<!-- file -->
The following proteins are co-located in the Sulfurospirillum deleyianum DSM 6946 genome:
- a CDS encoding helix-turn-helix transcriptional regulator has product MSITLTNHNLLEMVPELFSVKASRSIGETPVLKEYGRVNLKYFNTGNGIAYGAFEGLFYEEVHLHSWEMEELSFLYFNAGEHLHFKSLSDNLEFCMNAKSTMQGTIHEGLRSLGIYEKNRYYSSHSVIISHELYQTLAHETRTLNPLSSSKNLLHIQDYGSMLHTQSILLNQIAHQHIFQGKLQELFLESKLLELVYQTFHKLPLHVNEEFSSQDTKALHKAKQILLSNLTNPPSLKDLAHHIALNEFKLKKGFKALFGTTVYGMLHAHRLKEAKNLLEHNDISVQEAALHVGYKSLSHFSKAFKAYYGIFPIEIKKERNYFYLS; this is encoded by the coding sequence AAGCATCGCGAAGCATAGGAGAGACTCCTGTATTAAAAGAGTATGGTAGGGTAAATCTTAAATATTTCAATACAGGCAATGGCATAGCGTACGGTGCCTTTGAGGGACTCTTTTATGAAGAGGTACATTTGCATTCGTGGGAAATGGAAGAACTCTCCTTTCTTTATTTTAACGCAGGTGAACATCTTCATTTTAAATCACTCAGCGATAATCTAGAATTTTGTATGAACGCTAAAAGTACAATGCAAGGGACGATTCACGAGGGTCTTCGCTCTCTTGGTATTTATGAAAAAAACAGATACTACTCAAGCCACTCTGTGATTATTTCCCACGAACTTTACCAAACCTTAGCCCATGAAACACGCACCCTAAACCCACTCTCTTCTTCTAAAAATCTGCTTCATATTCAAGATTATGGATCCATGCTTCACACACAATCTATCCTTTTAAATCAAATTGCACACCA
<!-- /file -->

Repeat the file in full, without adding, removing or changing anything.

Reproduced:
The following proteins are co-located in the Sulfurospirillum deleyianum DSM 6946 genome:
- a CDS encoding helix-turn-helix transcriptional regulator has product MSITLTNHNLLEMVPELFSVKASRSIGETPVLKEYGRVNLKYFNTGNGIAYGAFEGLFYEEVHLHSWEMEELSFLYFNAGEHLHFKSLSDNLEFCMNAKSTMQGTIHEGLRSLGIYEKNRYYSSHSVIISHELYQTLAHETRTLNPLSSSKNLLHIQDYGSMLHTQSILLNQIAHQHIFQGKLQELFLESKLLELVYQTFHKLPLHVNEEFSSQDTKALHKAKQILLSNLTNPPSLKDLAHHIALNEFKLKKGFKALFGTTVYGMLHAHRLKEAKNLLEHNDISVQEAALHVGYKSLSHFSKAFKAYYGIFPIEIKKERNYFYLS; this is encoded by the coding sequence AAGCATCGCGAAGCATAGGAGAGACTCCTGTATTAAAAGAGTATGGTAGGGTAAATCTTAAATATTTCAATACAGGCAATGGCATAGCGTACGGTGCCTTTGAGGGACTCTTTTATGAAGAGGTACATTTGCATTCGTGGGAAATGGAAGAACTCTCCTTTCTTTATTTTAACGCAGGTGAACATCTTCATTTTAAATCACTCAGCGATAATCTAGAATTTTGTATGAACGCTAAAAGTACAATGCAAGGGACGATTCACGAGGGTCTTCGCTCTCTTGGTATTTATGAAAAAAACAGATACTACTCAAGCCACTCTGTGATTATTTCCCACGAACTTTACCAAACCTTAGCCCATGAAACACGCACCCTAAACCCACTCTCTTCTTCTAAAAATCTGCTTCATATTCAAGATTATGGATCCATGCTTCACACACAATCTATCCTTTTAAATCAAATTGCACACCA